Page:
This is Part II of a two-part series on working from home. Click here to read Part I: Is Working from Home for You?

It’s really hard work.

When I first worked at home, my youngest son was only four. Little Robbie definitely preferred my company to playing alone. He loves physical touch and wanted to be held often. Consequently, when we were together, my concentration was on him. Because of his personality and needs, on most days, it would have been easier to work outside my home than to get something done at home.

Having children to care for is only one reason working at home is challenging. It’s also difficult to know when to stop;

to separate work and home;

to put in all the extra hours you need to start a business;

to work when you’d rather watch the Food Network;

to learn aspects of the business world that were formerly unknown to you;

to lovingly explain to children, parents, friends, and family that you need to work, even though you are home;

to say no to volunteering at the school carnival because you have a deadline to meet;

to fight the guilt when you say no because you’re sure everyone is wondering why you don’t have the time since you work at home.

When I start feeling overwhelmed by the demands, I force myself to take a break. I refocus on God and His promise to never leave me. I remember that God offers to give me wisdom, protection, strength, and encouragement if I only ask. Then I remember I haven’t asked God lately for those things, and go to Him in prayer.

Yes, working at home is difficult, at times overwhelming, but we have a God who is able to help. The author of Hebrews encourages us with these words when we are weak:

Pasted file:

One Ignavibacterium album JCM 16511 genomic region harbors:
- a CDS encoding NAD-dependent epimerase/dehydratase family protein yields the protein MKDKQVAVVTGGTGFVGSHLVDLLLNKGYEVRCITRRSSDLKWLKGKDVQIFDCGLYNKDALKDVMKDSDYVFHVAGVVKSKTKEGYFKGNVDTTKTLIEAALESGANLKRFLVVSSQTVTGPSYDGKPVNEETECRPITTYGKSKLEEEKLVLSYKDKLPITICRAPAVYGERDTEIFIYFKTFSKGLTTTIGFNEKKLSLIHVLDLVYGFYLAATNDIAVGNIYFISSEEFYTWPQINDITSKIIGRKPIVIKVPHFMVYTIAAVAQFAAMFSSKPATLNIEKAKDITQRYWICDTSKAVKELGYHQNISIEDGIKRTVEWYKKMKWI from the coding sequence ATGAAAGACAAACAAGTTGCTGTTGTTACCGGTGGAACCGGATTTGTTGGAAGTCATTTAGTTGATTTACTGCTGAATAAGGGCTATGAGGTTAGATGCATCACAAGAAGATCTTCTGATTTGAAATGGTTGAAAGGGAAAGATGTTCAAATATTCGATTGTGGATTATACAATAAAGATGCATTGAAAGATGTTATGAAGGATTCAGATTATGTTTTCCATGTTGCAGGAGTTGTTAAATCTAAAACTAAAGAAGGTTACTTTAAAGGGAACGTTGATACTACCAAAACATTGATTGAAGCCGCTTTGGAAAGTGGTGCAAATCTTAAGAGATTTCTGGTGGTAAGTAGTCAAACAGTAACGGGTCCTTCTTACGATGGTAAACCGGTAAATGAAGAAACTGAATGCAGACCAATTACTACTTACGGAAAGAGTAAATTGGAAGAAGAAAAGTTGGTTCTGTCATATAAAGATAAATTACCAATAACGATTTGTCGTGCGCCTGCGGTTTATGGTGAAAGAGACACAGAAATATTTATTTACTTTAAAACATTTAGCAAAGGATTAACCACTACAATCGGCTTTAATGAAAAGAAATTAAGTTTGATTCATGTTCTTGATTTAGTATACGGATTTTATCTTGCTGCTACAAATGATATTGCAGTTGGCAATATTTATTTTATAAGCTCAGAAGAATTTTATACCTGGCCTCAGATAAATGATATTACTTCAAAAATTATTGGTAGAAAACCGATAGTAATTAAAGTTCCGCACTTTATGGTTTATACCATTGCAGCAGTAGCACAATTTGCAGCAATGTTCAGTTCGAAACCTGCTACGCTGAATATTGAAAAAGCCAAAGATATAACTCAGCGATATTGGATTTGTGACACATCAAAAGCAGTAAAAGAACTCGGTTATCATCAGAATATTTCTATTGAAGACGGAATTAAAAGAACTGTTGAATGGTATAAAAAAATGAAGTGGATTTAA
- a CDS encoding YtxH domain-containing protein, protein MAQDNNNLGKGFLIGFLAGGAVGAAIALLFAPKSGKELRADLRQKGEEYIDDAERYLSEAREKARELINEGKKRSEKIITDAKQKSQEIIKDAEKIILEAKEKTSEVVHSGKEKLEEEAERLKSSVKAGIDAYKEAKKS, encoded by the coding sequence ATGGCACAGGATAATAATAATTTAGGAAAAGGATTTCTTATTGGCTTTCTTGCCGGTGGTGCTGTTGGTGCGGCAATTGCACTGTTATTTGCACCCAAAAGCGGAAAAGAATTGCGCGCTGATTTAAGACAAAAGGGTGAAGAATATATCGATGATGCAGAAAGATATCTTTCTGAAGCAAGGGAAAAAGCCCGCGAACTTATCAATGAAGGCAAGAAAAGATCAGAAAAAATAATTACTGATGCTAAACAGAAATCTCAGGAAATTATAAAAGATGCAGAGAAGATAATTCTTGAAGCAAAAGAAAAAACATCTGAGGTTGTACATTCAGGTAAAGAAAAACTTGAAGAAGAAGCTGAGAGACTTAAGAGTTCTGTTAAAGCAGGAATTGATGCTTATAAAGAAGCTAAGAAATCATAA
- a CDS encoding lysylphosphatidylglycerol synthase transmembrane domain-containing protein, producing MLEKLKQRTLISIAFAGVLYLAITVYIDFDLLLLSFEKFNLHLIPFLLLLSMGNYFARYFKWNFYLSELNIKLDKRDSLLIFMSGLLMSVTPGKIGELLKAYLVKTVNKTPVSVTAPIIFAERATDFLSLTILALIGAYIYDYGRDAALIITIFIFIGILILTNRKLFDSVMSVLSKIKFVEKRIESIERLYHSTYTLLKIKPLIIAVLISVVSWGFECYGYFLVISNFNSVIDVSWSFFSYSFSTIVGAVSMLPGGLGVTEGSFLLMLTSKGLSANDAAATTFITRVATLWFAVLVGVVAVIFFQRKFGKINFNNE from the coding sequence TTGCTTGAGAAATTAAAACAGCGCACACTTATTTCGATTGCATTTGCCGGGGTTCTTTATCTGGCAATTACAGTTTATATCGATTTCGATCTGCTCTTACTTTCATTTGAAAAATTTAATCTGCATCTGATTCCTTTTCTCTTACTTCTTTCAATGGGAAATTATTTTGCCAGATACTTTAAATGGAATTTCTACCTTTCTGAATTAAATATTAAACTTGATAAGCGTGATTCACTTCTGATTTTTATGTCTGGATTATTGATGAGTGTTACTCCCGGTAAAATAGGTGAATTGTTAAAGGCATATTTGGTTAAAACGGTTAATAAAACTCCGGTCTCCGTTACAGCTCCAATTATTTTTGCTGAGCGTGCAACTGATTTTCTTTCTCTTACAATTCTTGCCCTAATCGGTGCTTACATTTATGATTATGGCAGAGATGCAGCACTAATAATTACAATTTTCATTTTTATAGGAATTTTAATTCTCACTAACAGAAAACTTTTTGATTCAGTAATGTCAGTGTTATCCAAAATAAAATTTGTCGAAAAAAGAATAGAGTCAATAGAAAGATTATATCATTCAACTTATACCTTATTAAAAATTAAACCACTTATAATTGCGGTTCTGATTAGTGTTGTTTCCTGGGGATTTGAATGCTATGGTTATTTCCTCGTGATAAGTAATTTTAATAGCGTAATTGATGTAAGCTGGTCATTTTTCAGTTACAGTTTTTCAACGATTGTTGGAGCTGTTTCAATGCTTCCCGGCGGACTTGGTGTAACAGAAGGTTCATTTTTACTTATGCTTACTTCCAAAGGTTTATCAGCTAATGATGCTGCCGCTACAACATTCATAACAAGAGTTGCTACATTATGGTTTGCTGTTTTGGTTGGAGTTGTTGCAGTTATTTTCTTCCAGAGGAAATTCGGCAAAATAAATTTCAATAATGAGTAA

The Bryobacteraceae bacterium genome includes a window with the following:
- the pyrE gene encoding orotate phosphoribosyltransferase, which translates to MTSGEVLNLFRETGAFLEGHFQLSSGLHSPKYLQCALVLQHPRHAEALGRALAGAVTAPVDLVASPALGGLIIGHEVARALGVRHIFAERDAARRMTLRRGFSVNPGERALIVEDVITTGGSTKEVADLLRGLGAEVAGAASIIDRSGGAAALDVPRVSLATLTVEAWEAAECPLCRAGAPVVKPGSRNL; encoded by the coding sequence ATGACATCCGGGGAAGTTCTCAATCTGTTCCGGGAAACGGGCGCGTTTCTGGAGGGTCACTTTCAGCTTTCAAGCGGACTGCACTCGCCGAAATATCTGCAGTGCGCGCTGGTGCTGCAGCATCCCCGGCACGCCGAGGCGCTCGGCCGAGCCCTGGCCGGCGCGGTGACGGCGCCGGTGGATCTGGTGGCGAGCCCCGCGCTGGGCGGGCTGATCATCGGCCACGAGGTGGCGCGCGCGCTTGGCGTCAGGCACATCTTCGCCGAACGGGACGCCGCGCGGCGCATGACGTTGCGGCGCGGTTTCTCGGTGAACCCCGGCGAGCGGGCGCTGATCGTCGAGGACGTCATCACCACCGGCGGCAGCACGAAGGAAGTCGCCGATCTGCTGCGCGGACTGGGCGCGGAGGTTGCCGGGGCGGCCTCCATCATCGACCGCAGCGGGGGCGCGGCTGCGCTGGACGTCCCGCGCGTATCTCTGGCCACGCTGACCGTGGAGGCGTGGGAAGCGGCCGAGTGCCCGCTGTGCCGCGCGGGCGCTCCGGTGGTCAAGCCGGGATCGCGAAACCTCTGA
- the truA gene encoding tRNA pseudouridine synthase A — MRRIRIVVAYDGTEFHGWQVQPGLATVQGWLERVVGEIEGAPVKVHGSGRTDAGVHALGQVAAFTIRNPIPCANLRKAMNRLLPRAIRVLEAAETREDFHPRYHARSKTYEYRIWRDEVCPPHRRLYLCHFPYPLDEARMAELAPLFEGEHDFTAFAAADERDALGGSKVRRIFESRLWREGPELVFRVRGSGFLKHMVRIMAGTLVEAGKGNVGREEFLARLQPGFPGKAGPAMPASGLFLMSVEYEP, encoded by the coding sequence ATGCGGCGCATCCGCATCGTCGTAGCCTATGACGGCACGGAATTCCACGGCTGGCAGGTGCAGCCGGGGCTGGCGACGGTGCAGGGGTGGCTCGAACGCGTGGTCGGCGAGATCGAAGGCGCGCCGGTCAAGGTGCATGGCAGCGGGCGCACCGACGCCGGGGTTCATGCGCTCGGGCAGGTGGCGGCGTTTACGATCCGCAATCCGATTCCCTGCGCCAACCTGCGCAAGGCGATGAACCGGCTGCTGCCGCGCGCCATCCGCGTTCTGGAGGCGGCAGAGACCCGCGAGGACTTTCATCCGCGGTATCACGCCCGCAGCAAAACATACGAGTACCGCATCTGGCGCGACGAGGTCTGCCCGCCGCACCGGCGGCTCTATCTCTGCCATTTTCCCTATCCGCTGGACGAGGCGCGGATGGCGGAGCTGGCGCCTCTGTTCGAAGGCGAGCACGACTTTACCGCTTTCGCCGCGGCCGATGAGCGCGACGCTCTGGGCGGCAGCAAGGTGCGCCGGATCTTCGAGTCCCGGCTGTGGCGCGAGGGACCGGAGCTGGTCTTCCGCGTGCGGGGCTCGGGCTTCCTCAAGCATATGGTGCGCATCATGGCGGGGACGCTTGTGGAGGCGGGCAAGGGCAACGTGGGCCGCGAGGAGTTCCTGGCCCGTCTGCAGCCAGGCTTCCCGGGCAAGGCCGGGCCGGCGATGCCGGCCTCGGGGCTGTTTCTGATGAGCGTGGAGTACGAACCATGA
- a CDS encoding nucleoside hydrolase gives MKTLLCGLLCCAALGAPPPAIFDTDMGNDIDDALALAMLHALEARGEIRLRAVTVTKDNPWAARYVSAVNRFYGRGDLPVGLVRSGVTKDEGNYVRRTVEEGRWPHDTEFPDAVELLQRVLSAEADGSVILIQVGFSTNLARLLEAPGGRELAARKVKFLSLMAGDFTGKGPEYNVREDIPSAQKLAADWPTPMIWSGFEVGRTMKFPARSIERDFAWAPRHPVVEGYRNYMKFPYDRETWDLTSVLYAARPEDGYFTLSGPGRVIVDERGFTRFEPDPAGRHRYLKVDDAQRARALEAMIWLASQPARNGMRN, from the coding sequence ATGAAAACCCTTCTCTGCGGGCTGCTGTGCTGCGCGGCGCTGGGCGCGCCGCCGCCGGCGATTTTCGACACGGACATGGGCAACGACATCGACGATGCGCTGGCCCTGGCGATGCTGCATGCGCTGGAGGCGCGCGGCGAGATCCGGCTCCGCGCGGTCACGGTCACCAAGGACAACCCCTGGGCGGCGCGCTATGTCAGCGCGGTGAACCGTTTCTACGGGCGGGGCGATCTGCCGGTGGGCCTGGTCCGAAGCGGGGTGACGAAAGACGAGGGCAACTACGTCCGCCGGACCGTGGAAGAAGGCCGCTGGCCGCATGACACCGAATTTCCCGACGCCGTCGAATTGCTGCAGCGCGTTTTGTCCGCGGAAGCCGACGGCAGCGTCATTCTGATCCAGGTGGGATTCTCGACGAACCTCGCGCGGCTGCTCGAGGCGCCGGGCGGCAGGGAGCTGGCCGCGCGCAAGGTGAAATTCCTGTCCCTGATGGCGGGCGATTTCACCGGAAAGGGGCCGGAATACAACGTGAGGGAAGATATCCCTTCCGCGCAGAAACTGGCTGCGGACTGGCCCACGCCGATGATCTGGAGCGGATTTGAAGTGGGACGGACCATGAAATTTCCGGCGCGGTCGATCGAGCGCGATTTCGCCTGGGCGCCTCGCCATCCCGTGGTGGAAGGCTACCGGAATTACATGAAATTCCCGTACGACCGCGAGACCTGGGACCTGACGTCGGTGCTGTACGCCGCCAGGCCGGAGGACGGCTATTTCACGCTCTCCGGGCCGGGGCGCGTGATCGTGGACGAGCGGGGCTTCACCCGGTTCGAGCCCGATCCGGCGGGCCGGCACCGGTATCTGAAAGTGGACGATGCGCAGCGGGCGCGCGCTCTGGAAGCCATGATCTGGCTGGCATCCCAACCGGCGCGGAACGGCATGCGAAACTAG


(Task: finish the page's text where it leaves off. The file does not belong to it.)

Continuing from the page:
For we do not have a high priest who is unable to sympathize with our weaknesses, but we have one who has been tempted in every way, just as we are—yet was without sin. Let us then approach the throne of grace with confidence, so that we may receive mercy and find grace to help us in our time of need (Hebrews 4:15–17).

There is a danger of workaholism.

Psychotherapist Bryan E. Robinson, author of Chained to the Desk: A Guidebook for Workaholics, Their Partners and Children, and the Clinicians Who Treat Them, calls workaholism the “best-dressed addiction in the United States.” It’s depicted by the worker who feels a compulsion to work and who finds it hard, if not impossible, to engage in her personal life. Let the warning bell sound now, because if you have trouble with workaholism working outside your home, it will increase at home.

John Maxwell, in an article entitled “Work Addiction” in his enewsletter Leadership Wired, warns about this problem: “The work addict has lost the fundamental ability to disconnect and disengage from the demands of the office. Aside from personal health concerns, workaholism negatively affects job performance by depriving work addicts of rest and rendering them powerless to meet new challenges with the necessary energy reserves to solve complex problems.”

 The unfortunate aspect of workaholism is that many see it as something to be desired rather than avoided. In the workplace, the workaholic may rise to the top of his or her profession and be envied or admired by others. However, this obsessive need to work often masks deeper emotional issues. While the workaholic may succeed in the short-run, there inevitably will be some type of breakdown—whether relational, physical, spiritual, or emotional.

Robinson, whose private practice is in Asheville, North Carolina, conducted research at the University of North Carolina at Charlotte and found the divorce rate among workaholics is 40 percent higher than the rest of the population. Workaholics also suffer physical ailments, such as headaches, exhaustion, and muscle tension.